In this type of relationship, a dynamic often repeats itself that increasingly traps the victim and keeps them captive. This is called the cycle of abuse or the cycle of violence. The tension builds until it explodes into aggression and then ceases for a while.

When the victim reacts to an act of the aggressor and wants to leave, forgiveness, reconciliation and promises of change appear. But, the cycle begins again soon.

Although he has noticed the pattern repeating itself, the satisfaction of reconciliation and the effect of intermittent reinforcement make it extremely difficult for the victim to act. Indeed, their executioner also acts as their saviour. They cause great discomfort and, at the same time, provide relief. This creates great mental confusion and a traumatic bond that becomes stronger and harder to break.

Cognitive distortions

On the other hand, a series of biases and cognitive distortions occur in the victim as they seek to make sense of their chaotic and painful experience. It is above all the cognitive dissonance that intervenes. It is a psychological tension generated due to the abuse suffered. It ends in a series of justifications, rationalizations and other mechanisms that defend the aggressor and the relationship.

An individual with low self-esteem, insecurity and a high need for validation tends to minimize their suffering. They might tell themselves that they’re exaggerating, that it’s okay, or that they can change their partner, among other illusions. This is enhanced by manipulation and gaslighting that the other party wields and by their repetitive and empty promises of change.

The Biological Addiction to Binding

In addition to the above, it has been found that biology also plays a role when it comes to the traumatic bond. Indeed, during the primary relationships of childhood, the brain gets used to a certain pattern of organic reactions. Therefore, he continues to seek the same sensations in adulthood through new connections.

Typically, the individual who has had a childhood characterized by the traumatic bond experiences constant or repetitive high levels of stress (cortisol). the secretion of endorphins that occurs following episodes of aggression or stress becomes somewhat addictive. Therefore, in the future, this individual will seek to establish relationships with similar dynamics allowing him to obtain the same reactions and thus regulate his hormonal level.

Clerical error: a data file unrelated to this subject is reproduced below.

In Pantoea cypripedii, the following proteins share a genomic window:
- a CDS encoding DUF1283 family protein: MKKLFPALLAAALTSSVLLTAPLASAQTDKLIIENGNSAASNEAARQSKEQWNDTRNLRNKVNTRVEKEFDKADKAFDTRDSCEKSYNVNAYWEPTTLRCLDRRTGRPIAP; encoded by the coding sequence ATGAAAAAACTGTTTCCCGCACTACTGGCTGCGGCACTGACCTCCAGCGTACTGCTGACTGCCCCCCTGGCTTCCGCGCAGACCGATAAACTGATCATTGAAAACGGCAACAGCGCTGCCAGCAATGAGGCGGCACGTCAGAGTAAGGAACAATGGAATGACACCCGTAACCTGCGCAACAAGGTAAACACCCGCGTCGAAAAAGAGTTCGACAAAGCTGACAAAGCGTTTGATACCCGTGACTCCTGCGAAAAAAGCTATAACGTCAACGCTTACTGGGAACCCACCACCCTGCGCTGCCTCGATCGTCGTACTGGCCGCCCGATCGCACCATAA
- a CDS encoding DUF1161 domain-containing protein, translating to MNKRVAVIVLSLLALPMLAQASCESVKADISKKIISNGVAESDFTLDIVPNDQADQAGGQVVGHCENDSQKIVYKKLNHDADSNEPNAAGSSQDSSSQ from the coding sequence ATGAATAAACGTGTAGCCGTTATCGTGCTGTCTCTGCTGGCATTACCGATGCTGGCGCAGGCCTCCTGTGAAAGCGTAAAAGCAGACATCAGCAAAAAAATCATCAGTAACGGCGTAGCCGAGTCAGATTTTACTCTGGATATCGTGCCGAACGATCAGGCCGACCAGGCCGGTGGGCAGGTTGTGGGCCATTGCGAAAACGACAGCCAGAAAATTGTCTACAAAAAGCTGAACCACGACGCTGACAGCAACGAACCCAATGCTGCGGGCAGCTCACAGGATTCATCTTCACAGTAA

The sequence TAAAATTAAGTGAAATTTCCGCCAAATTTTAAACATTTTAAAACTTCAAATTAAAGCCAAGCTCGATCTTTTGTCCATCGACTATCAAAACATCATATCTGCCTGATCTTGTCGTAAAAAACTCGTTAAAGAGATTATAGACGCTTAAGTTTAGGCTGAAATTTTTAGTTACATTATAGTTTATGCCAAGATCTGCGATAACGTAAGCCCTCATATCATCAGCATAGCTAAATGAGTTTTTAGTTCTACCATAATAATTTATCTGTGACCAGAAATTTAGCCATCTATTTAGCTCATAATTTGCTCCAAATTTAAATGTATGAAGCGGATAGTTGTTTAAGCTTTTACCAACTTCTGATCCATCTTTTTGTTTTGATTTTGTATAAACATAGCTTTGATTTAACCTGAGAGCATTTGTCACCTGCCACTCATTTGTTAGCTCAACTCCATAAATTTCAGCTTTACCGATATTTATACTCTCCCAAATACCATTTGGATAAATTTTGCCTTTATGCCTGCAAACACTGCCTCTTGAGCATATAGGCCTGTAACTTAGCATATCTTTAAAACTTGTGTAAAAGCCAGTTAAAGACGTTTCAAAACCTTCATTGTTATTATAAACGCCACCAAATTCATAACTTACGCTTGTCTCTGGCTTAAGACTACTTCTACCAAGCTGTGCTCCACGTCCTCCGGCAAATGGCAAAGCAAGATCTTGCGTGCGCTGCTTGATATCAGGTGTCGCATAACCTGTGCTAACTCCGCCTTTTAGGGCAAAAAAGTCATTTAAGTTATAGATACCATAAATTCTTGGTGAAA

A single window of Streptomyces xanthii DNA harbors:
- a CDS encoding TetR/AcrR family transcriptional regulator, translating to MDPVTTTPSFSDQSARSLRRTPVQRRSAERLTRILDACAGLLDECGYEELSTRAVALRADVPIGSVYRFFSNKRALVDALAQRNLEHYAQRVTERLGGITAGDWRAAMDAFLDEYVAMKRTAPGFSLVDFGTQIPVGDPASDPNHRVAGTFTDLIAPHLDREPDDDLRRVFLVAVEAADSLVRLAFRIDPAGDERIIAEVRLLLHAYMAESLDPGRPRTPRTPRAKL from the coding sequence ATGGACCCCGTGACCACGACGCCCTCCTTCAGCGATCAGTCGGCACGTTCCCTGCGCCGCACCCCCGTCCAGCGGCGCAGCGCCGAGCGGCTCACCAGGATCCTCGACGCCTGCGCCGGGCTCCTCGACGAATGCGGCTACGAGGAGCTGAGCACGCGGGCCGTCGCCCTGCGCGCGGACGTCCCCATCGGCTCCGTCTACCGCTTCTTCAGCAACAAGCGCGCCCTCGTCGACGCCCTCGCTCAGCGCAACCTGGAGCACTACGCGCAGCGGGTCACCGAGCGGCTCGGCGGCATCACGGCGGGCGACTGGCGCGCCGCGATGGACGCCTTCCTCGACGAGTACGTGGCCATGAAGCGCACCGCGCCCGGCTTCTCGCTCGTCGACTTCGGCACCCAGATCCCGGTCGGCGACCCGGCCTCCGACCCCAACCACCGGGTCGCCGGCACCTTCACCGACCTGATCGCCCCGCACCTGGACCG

For the brain that has become addicted to these emotional and hormonal fluctuations, leaving the relationship seems almost impossible. In fact, it’s as complicated as overcoming drug addiction.

in the event of a traumatic connection, psychological therapy is necessary.

How to escape the traumatic bond

Typically, if a person is the victim of aggression or abuse, they tend to run away from the abuser and seek support in healthy relationships to achieve internal regulation. But, in the case of the traumatic link, they seek safety and bonding established with the same person who commits the violence. Thus, faced with this internal tension due to inconsistency, the victim rationalizes and justifies what is happening in a certain addictive way, due to the impossibility of getting out of the situation.

Because this bonding pattern often begins in childhood and is deeply rooted, psychological support is usually needed to bring about change. It’s not just about getting out of the harmful relationship (which of course is essential), but about preventing what leads them to continue to have relationships in this way?. Finally, if you find yourself in this kind of situation, do not hesitate to call a professional.